Power costs can soar during the winter months if your household is running inefficient heating appliances. So for those looking for a more efficient alternative, heat pumps are typically a good choice. Not only are they comparatively cheap to run, but they also come with a range of settings designed to provide greater control over your heating options.
According to the Electricity Authority, space heating makes up 15% of the average household’s energy consumption. That’s a significant expense. So being prepared for the colder weather will give you a head start in keeping a handle on your power bills. And the best way to be prepared is through the installation of efficient means of heating your home, such as a heat pump. Of course, you’ll also want to ensure your home is well insulated to retain that heat!
In the following guide, we’ll take a look at:
Is a heat pump suitable for your household?
Heat pumps are a great option for most households. They are efficient and comparatively cheap to run, are capable of providing instant heat, and can also be used for cooling your household when the weather heats up.
However, if you’re looking to heat a small space or only require very intermittent heating, it might be worthwhile considering other options. For instance, an electric heater (such as a panel or fan heater) isn’t efficient at heating a large space over long periods but may be a good option for a small bedroom or study.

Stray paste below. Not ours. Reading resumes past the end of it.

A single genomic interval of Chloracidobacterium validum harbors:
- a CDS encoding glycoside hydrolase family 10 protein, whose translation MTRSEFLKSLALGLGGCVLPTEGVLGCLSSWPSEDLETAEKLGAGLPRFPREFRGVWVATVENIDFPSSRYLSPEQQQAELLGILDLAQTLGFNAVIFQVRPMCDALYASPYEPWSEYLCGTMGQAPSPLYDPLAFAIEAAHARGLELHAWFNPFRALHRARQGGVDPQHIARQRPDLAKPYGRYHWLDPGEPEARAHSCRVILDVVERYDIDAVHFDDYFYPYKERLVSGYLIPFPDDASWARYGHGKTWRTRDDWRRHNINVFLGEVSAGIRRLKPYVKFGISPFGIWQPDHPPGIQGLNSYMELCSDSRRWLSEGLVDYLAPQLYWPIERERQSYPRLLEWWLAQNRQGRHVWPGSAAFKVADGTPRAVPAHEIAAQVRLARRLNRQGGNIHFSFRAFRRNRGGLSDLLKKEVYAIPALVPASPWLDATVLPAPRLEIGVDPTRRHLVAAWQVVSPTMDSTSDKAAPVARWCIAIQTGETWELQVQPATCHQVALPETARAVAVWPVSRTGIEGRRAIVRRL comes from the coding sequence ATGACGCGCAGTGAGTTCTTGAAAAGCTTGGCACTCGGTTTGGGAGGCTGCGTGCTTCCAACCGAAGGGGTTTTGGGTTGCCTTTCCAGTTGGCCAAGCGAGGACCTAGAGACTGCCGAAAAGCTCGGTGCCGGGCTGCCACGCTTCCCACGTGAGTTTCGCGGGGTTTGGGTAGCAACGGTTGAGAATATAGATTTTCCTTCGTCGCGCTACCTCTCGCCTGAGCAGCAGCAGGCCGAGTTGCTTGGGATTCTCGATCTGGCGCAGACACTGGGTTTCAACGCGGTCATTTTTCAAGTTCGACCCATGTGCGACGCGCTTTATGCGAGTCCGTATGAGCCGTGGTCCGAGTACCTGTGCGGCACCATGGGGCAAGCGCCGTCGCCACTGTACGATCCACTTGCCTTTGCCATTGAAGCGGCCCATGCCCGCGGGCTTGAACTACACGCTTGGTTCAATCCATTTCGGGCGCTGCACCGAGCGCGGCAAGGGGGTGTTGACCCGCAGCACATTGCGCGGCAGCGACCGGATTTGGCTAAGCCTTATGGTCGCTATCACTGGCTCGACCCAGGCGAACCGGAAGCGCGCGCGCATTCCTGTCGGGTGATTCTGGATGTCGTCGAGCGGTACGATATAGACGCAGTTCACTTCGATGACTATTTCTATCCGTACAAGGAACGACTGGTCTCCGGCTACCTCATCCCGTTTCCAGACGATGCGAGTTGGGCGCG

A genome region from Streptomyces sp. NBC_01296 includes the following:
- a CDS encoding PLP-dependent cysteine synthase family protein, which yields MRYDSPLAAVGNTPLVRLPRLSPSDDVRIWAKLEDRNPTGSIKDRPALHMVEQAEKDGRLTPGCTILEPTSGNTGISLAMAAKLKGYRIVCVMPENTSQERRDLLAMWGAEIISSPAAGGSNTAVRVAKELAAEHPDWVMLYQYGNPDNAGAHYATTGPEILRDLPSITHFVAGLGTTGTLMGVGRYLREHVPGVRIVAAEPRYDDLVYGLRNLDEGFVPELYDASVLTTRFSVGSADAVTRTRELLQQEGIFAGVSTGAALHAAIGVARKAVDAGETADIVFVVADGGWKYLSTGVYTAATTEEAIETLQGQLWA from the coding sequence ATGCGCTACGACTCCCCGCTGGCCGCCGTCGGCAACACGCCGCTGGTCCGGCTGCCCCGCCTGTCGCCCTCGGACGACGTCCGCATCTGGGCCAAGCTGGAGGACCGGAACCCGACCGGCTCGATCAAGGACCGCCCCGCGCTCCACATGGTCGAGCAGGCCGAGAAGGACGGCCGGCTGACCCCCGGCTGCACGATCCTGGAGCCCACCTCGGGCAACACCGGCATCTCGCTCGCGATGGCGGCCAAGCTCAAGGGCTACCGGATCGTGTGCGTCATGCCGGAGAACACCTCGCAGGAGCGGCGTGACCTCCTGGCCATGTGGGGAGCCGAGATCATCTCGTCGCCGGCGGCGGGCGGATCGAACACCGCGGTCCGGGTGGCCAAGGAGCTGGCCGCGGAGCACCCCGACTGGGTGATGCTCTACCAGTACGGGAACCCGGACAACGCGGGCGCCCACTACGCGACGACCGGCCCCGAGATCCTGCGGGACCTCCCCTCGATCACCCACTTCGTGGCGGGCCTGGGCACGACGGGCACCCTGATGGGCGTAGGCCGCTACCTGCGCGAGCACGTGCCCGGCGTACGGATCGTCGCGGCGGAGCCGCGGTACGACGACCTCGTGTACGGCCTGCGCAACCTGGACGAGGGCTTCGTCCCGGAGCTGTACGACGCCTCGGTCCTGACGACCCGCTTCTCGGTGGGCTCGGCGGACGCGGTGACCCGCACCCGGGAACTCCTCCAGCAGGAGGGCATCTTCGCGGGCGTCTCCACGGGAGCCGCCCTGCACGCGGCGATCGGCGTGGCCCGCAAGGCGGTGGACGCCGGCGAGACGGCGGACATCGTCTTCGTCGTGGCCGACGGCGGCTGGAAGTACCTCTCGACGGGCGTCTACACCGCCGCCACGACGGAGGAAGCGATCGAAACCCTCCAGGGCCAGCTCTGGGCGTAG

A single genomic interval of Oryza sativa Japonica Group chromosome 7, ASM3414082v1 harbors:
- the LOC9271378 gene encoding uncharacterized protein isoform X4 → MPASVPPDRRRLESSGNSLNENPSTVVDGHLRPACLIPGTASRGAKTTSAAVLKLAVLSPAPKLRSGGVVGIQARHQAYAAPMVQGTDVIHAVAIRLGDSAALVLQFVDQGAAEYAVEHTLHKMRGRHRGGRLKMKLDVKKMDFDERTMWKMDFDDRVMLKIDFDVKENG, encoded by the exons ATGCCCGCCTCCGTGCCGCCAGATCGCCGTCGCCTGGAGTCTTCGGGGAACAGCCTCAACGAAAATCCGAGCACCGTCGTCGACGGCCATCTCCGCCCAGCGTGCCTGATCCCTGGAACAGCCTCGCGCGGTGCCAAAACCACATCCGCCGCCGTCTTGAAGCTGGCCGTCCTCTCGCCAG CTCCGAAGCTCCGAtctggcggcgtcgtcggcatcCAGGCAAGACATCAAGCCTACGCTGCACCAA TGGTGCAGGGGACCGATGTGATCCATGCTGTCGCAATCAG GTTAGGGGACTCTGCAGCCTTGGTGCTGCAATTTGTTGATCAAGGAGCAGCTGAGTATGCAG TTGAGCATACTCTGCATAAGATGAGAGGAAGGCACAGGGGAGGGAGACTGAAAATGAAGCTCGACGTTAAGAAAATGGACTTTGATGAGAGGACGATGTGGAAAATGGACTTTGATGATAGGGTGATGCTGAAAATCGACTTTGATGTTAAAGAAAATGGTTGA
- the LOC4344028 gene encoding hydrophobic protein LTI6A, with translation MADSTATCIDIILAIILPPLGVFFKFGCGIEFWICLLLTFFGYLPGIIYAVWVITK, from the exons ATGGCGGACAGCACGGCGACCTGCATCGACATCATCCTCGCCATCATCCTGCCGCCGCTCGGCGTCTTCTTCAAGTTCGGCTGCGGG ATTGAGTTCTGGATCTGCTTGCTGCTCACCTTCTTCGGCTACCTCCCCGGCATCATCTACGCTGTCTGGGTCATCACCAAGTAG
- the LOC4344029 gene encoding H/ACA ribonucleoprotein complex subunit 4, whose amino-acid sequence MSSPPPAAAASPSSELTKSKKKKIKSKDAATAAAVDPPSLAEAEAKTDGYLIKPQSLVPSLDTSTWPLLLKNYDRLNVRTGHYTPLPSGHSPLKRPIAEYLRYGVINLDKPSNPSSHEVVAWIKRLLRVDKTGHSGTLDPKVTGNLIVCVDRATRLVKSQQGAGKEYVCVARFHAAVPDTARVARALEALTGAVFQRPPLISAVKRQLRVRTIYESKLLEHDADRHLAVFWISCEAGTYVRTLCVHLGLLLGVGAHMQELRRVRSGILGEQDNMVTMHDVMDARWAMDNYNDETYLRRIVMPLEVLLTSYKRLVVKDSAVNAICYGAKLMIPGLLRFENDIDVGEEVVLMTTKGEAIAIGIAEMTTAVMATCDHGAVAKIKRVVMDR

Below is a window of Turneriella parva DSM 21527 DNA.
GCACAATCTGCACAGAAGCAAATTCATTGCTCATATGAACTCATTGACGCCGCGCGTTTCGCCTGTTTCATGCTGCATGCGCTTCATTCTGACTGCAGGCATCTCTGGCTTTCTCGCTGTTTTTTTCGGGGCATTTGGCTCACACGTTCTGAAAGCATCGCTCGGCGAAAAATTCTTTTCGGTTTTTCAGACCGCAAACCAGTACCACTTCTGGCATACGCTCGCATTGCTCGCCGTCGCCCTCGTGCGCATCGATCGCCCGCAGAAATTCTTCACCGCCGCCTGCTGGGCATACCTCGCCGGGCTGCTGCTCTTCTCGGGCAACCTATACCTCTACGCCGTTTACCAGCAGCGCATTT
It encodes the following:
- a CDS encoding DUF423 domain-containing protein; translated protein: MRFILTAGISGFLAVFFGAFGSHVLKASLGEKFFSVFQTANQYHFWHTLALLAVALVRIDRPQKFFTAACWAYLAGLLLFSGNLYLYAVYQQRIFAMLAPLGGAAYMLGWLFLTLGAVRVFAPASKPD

Likewise, not any old heat pump will be appropriate for a larger space. If your heat pump has to put in extra work to heat up a space that’s too large, you could find yourself with a higher electricity bill. Or just a cold room…
With this in mind, you need to weigh up the dimensions of the space you are heating and any other specific features that may impact heating/cooling, such as windows and high ceilings. It’s important to get this right from the get-go, as a heat pump is very much a long-term investment.
As we explore below, in addition to the heat pump itself, there is a range of additional factors you should consider to ensure you’ll get full value from your investment.